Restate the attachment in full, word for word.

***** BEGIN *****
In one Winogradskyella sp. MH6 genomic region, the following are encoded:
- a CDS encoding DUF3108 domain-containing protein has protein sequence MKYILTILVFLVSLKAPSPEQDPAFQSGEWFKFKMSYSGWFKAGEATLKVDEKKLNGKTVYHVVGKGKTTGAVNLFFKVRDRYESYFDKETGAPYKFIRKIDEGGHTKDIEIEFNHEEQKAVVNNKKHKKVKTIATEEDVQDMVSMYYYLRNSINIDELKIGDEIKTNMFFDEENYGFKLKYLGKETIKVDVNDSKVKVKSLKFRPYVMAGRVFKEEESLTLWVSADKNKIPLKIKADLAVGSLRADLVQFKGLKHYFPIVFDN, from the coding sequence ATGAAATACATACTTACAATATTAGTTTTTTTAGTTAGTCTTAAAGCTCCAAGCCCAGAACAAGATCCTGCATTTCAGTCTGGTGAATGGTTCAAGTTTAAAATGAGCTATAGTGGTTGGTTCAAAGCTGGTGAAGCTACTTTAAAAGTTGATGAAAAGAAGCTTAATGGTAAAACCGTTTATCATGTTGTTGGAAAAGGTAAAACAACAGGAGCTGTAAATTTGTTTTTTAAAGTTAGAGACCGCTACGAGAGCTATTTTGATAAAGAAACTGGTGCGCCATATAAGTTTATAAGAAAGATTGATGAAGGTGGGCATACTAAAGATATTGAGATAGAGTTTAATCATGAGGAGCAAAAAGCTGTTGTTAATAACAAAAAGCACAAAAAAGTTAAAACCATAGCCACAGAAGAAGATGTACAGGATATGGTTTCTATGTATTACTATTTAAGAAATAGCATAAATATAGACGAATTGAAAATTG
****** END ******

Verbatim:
In one Winogradskyella sp. MH6 genomic region, the following are encoded:
- a CDS encoding DUF3108 domain-containing protein has protein sequence MKYILTILVFLVSLKAPSPEQDPAFQSGEWFKFKMSYSGWFKAGEATLKVDEKKLNGKTVYHVVGKGKTTGAVNLFFKVRDRYESYFDKETGAPYKFIRKIDEGGHTKDIEIEFNHEEQKAVVNNKKHKKVKTIATEEDVQDMVSMYYYLRNSINIDELKIGDEIKTNMFFDEENYGFKLKYLGKETIKVDVNDSKVKVKSLKFRPYVMAGRVFKEEESLTLWVSADKNKIPLKIKADLAVGSLRADLVQFKGLKHYFPIVFDN, from the coding sequence ATGAAATACATACTTACAATATTAGTTTTTTTAGTTAGTCTTAAAGCTCCAAGCCCAGAACAAGATCCTGCATTTCAGTCTGGTGAATGGTTCAAGTTTAAAATGAGCTATAGTGGTTGGTTCAAAGCTGGTGAAGCTACTTTAAAAGTTGATGAAAAGAAGCTTAATGGTAAAACCGTTTATCATGTTGTTGGAAAAGGTAAAACAACAGGAGCTGTAAATTTGTTTTTTAAAGTTAGAGACCGCTACGAGAGCTATTTTGATAAAGAAACTGGTGCGCCATATAAGTTTATAAGAAAGATTGATGAAGGTGGGCATACTAAAGATATTGAGATAGAGTTTAATCATGAGGAGCAAAAAGCTGTTGTTAATAACAAAAAGCACAAAAAAGTTAAAACCATAGCCACAGAAGAAGATGTACAGGATATGGTTTCTATGTATTACTATTTAAGAAATAGCATAAATATAGACGAATTGAAAATTG